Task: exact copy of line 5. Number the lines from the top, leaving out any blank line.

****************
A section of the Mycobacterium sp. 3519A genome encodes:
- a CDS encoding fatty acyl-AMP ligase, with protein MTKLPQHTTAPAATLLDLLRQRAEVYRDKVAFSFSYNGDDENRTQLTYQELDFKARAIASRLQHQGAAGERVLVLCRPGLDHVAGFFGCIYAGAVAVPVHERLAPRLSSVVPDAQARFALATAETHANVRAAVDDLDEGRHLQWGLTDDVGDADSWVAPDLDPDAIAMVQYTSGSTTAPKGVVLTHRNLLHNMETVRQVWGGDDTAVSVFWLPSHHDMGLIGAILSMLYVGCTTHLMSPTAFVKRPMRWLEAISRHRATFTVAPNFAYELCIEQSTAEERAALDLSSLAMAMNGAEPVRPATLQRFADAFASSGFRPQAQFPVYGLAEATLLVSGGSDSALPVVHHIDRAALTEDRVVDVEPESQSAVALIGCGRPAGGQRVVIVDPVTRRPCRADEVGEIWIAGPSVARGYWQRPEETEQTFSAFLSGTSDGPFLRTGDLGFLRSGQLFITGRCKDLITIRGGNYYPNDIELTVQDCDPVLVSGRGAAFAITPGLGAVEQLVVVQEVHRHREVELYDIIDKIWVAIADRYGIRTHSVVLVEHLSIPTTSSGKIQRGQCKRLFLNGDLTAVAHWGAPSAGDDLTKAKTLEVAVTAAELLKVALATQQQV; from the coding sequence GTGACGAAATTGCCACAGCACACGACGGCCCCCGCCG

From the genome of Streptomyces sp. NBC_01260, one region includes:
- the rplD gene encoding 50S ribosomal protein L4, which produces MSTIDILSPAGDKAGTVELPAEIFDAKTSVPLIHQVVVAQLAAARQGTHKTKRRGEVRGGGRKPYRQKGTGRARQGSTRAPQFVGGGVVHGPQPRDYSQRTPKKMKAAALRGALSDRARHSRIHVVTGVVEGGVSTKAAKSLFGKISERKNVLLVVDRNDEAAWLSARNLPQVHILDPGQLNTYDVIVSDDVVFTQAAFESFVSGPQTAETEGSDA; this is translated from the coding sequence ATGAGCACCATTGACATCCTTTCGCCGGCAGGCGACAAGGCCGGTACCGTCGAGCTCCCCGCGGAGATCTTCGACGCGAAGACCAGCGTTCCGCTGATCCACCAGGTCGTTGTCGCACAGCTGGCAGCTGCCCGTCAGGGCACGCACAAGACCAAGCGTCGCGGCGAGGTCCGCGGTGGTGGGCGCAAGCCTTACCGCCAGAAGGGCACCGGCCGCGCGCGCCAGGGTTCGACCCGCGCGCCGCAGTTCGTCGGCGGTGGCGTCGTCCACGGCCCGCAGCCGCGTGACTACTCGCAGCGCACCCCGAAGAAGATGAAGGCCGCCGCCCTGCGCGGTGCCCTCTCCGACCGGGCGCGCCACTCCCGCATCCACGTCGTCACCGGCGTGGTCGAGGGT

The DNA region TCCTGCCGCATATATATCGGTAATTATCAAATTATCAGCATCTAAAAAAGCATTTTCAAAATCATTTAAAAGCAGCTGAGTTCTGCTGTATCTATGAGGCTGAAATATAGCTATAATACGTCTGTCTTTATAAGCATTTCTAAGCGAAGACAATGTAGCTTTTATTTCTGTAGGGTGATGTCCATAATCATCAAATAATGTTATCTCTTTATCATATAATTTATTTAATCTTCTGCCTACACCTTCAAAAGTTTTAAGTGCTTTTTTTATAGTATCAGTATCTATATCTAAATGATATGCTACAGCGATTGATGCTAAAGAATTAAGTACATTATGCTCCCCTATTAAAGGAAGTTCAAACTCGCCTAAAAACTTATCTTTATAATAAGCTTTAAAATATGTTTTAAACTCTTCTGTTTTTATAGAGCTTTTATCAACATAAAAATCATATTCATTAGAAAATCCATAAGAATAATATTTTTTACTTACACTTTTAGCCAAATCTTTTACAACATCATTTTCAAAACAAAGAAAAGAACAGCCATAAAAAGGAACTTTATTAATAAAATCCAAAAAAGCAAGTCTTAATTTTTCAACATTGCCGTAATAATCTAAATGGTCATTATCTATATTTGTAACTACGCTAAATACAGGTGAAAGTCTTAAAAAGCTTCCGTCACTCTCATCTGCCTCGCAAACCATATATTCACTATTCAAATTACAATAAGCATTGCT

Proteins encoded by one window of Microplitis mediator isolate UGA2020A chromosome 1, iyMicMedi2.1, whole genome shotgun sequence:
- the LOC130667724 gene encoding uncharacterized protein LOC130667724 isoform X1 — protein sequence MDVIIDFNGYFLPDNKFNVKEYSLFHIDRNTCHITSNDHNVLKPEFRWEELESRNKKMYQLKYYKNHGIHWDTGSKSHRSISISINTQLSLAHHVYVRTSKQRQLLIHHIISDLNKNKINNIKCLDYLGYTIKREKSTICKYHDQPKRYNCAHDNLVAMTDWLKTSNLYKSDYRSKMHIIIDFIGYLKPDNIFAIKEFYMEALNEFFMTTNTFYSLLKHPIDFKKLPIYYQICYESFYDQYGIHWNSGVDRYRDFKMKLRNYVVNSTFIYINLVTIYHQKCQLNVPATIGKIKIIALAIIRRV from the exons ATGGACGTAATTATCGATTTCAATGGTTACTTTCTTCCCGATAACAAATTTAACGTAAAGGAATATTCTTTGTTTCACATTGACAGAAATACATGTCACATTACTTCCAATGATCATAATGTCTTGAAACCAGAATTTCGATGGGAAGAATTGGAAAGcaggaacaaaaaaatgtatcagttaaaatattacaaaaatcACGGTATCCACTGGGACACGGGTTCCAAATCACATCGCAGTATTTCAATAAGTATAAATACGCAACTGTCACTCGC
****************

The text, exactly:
The DNA region TCCTGCCGCATATATATCGGTAATTATCAAATTATCAGCATCTAAAAAAGCATTTTCAAAATCATTTAAAAGCAGCTGAGTTCTGCTGTATCTATGAGGCTGAAATATAGCTATAATACGTCTGTCTTTATAAGCATTTCTAAGCGAAGACAATGTAGCTTTTATTTCTGTAGGGTGATGTCCATAATCATCAAATAATGTTATCTCTTTATCATATAATTTATTTAATCTTCTGCCTACACCTTCAAAAGTTTTAAGTGCTTTTTTTATAGTATCAGTATCTATATCTAAATGATATGCTACAGCGATTGATGCTAAAGAATTAAGTACATTATGCTCCCCTATTAAAGGAAGTTCAAACTCGCCTAAAAACTTATCTTTATAATAAGCTTTAAAATATGTTTTAAACTCTTCTGTTTTTATAGAGCTTTTATCAACATAAAAATCATATTCATTAGAAAATCCATAAGAATAATATTTTTTACTTACACTTTTAGCCAAATCTTTTACAACATCATTTTCAAAACAAAGAAAAGAACAGCCATAAAAAGGAACTTTATTAATAAAATCCAAAAAAGCAAGTCTTAATTTTTCAACATTGCCGTAATAATCTAAATGGTCATTATCTATATTTGTAACTACGCTAAATACAGGTGAAAGTCTTAAAAAGCTTCCGTCACTCTCATCTGCCTCGCAAACCATATATTCACTATTCAAATTACAATAAGCATTGCT